A firm's auto-enrolment compliance should be checked as part of its regular audits because small errors can quickly amount to millions of pounds in liability if left unchanged, a consultancy has claimed.
Mark Ellis, director at Sanctum Software, said about 26 per cent of firms could be getting auto enrolment wrong to the point where consumer detriment is caused.
A survey his firm carried out among 17 advisory firms at the early stages of auto-enrolment, about two-and-a-half years ago, found 59 per cent thought employers were getting auto-enrolment wrong from a systems point of view.
A further 26 per cent of the advisers thought consumer detriment would be caused by the failings.
He said: “This was two years ago but I have seen nothing to suggest the amount of errors out there are anything less than 26 per cent now.”
Sanctum Software works with large and mid-size businesses.
The software is typically used by the firm's adviser to assess the potential liability from any mistake made.
Mr Ellis said the firms where it found the most errors were those employing between 300 and 2,000 people, which are "large enough that a problem can have a significant financial impact but they are unlikely to have in-house auto-enrolment expertise."
He said problems did not always occur at staging, they could creep up during staff changes later down the line, but any mistake made could quickly grow in scale.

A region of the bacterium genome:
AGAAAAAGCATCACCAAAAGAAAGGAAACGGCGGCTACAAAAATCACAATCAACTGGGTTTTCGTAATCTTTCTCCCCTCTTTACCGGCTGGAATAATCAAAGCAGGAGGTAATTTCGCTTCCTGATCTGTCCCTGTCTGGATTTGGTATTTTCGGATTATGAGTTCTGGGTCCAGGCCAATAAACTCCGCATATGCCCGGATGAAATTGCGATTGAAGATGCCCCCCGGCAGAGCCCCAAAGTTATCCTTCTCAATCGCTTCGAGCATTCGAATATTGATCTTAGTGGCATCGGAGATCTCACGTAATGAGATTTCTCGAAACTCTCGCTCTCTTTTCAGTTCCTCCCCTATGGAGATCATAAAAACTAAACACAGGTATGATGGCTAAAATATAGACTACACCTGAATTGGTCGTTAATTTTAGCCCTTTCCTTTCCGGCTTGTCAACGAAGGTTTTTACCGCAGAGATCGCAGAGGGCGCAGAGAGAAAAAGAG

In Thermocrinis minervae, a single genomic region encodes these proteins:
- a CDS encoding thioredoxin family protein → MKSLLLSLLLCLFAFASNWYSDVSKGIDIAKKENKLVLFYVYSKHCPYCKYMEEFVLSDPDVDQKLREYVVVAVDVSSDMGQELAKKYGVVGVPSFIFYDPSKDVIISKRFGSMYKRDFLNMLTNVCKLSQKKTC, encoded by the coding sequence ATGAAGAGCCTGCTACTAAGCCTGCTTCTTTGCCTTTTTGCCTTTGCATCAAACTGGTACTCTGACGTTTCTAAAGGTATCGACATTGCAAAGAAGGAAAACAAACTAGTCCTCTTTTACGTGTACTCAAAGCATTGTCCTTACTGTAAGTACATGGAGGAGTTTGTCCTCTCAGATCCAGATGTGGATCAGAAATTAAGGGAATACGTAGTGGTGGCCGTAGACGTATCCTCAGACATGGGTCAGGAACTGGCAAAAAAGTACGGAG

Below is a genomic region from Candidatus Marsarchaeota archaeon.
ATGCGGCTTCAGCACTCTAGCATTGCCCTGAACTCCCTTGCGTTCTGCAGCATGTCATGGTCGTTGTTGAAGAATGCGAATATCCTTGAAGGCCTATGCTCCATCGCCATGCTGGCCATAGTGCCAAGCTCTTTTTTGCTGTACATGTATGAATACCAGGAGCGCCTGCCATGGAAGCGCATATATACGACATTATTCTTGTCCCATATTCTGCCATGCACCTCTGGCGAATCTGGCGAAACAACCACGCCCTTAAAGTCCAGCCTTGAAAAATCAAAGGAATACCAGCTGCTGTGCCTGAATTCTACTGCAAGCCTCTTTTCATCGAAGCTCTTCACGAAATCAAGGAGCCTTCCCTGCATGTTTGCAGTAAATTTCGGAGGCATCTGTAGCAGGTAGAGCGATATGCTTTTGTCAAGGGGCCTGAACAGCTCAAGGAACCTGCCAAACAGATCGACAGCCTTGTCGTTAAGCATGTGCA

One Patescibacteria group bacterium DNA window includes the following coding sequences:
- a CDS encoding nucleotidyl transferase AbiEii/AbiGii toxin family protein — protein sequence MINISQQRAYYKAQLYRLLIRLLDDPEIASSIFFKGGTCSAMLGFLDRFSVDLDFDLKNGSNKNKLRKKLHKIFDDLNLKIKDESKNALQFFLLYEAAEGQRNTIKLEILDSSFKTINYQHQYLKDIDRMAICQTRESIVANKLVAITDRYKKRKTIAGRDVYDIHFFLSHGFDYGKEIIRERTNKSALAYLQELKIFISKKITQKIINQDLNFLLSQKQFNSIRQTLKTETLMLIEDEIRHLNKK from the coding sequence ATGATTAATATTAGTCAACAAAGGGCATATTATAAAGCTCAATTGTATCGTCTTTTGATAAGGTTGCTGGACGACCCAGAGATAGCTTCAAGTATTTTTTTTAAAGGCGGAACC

One firm Mr Ellis had looked at had amassed liabilities of £500,000 involving 500 members of staff over the course of just a few years.
He said: "Although there are complexities in the detail of complying with auto-enrolment legislation, we and our partners have seen numerous examples of basic errors, including employers using the wrong contribution levels and errors in the application of tax relief.
"Auto enrolment hasn't hit the radar until recently because the financial impact hasn't been large.
"[But] we are seeing cases where basic errors in how auto-enrolment has been set up can, if undetected, result in significant liabilities for a business.
"The problem is people don't like to own up to this [unless they have to].
"Make this part of a standard company audit and then we will get some real data."
He also said auto-enrolment compliance had started to become a standard part of the due-diligence process in corporate transactions.
This is driven by concerns that undetected auto-enrolment compliance failures could result in significant liabilities, he said.
Besides, there is regulatory and legal risk as The Pensions Regulator has started to crack down on bad practice and employees could group together to form a class action, he said.
But Raj Mody, partner at PWC, said responsibility for checking compliance should not be pushed onto independent audit firms.
He said: "While the issue is obviously important, it is not the job of an external company audit to check day-to-day good management of an organisation.
"Plus given there are many detailed and technical aspects to auto-enrolment compliance, I doubt that all of that would routinely form part of a company audit.